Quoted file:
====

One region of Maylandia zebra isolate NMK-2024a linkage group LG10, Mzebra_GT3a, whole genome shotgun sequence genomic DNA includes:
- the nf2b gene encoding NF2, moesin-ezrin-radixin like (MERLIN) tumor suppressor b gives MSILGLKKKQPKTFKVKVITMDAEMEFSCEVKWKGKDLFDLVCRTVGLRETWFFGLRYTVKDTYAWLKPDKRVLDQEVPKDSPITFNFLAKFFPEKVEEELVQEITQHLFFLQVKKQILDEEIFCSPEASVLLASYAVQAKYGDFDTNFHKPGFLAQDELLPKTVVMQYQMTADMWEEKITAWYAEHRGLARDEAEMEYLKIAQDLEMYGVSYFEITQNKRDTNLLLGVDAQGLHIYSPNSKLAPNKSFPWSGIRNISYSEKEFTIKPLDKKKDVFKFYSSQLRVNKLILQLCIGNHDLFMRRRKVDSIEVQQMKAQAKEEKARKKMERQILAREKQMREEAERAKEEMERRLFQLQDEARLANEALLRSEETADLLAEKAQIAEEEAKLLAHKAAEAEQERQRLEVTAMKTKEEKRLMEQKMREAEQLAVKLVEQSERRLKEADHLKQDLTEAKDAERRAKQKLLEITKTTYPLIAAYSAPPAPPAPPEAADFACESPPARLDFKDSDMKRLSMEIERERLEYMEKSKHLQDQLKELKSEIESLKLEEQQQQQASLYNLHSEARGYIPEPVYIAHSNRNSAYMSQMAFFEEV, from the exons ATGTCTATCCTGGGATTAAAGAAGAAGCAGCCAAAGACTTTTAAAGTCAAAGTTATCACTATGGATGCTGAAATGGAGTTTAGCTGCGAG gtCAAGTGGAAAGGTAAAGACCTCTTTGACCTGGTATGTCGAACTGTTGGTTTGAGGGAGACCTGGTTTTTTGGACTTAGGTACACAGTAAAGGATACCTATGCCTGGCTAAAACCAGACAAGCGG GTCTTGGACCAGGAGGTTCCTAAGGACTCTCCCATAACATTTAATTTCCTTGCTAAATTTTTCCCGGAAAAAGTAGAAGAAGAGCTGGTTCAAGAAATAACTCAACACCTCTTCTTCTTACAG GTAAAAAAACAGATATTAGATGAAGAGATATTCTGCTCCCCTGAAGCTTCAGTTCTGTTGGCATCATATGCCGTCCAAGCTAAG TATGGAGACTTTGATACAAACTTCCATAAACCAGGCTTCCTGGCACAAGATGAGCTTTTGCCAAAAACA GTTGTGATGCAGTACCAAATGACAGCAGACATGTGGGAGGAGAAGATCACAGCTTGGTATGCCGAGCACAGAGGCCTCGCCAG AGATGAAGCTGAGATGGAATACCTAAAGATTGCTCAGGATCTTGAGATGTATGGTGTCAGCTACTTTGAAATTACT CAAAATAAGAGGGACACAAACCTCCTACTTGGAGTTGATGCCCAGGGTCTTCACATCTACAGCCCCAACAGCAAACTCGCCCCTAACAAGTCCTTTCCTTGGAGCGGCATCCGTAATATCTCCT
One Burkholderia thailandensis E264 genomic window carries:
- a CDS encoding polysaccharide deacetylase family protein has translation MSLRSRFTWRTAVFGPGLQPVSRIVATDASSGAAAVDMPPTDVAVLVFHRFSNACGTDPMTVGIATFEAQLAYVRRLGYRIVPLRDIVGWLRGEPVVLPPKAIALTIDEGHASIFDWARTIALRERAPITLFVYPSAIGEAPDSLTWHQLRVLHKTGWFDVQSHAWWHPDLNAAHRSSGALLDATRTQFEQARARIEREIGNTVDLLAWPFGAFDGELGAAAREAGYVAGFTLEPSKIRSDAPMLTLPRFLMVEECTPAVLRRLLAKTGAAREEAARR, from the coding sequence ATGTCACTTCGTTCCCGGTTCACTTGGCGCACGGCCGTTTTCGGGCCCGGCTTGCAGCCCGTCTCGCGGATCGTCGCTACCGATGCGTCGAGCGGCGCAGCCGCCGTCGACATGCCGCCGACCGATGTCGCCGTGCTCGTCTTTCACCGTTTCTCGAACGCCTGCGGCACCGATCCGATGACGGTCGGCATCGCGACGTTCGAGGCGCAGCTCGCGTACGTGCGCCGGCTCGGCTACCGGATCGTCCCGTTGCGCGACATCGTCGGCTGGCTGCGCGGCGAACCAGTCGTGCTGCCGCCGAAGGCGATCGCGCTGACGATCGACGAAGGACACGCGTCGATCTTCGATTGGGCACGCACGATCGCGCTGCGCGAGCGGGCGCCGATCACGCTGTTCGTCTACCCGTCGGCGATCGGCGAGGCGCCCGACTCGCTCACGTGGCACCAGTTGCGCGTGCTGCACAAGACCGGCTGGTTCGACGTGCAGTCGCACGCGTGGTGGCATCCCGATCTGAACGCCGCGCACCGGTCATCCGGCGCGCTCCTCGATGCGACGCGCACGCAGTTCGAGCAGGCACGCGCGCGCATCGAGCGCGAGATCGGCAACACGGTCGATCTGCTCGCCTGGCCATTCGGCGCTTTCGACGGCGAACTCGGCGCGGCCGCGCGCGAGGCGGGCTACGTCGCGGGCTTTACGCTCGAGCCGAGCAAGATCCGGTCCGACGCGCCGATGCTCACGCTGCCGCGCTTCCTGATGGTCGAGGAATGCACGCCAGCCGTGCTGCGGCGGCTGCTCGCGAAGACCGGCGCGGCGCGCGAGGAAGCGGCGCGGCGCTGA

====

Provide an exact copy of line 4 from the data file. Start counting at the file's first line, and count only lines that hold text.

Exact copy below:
- a CDS encoding polysaccharide deacetylase family protein has translation MSLRSRFTWRTAVFGPGLQPVSRIVATDASSGAAAVDMPPTDVAVLVFHRFSNACGTDPMTVGIATFEAQLAYVRRLGYRIVPLRDIVGWLRGEPVVLPPKAIALTIDEGHASIFDWARTIALRERAPITLFVYPSAIGEAPDSLTWHQLRVLHKTGWFDVQSHAWWHPDLNAAHRSSGALLDATRTQFEQARARIEREIGNTVDLLAWPFGAFDGELGAAAREAGYVAGFTLEPSKIRSDAPMLTLPRFLMVEECTPAVLRRLLAKTGAAREEAARR, from the coding sequence ATGTCACTTCGTTCCCGGTTCACTTGGCGCACGGCCGTTTTCGGGCCCGGCTTGCAGCCCGTCTCGCGGATCGTCGCTACCGATGCGTCGAGCGGCGCAGCCGCCGTCGACATGCCGCCGACCGATGTCGCCGTGCTCGTCTTTCACCGTTTCTCGAACGCCTGCGGCACCGATCCGATGACGGTCGGCATCGCGACGTTCGAGGCGCAGCTCGCGTACGTGCGCCGGCTCGGCTACCGGATCGTCCCGTTGCGCGACATCGTCGGCTGGCTGCGCGGCGAACCAGTCGTGCTGCCGCCGAAGGCGATCGCGCTGACGATCGACGAAGGACACGCGTCGATCTTCGATTGGGCACGCACGATCGCGCTGCGCGAGCGGGCGCCGATCACGCTGTTCGTCTACCCGTCGGCGATCGGCGAGGCGCCCGACTCGCTCACGTGGCACCAGTTGCGCGTGCTGCACAAGACCGGCTGGTTCGACGTGCAGTCGCACGCGTGGTGGCATCCCGATCTGAACGCCGCGCACCGGTCATCCGGCGCGCTCCTCGATGCGACGCGCACGCAGTTCGAGCAGGCACGCGCGCGCATCGAGCGCGAGATCGGCAACACGGTCGATCTGCTCGCCTGGCCATTCGGCGCTTTCGACGGCGAACTCGGCGCGGCCGCGCGCGAGGCGGGCTACGTCGCGGGCTTTACGCTCGAGCCGAGCAAGATCCGGTCCGACGCGCCGATGCTCACGCTGCCGCGCTTCCTGATGGTCGAGGAATGCACGCCAGCCGTGCTGCGGCGGCTGCTCGCGAAGACCGGCGCGGCGCGCGAGGAAGCGGCGCGGCGCTGA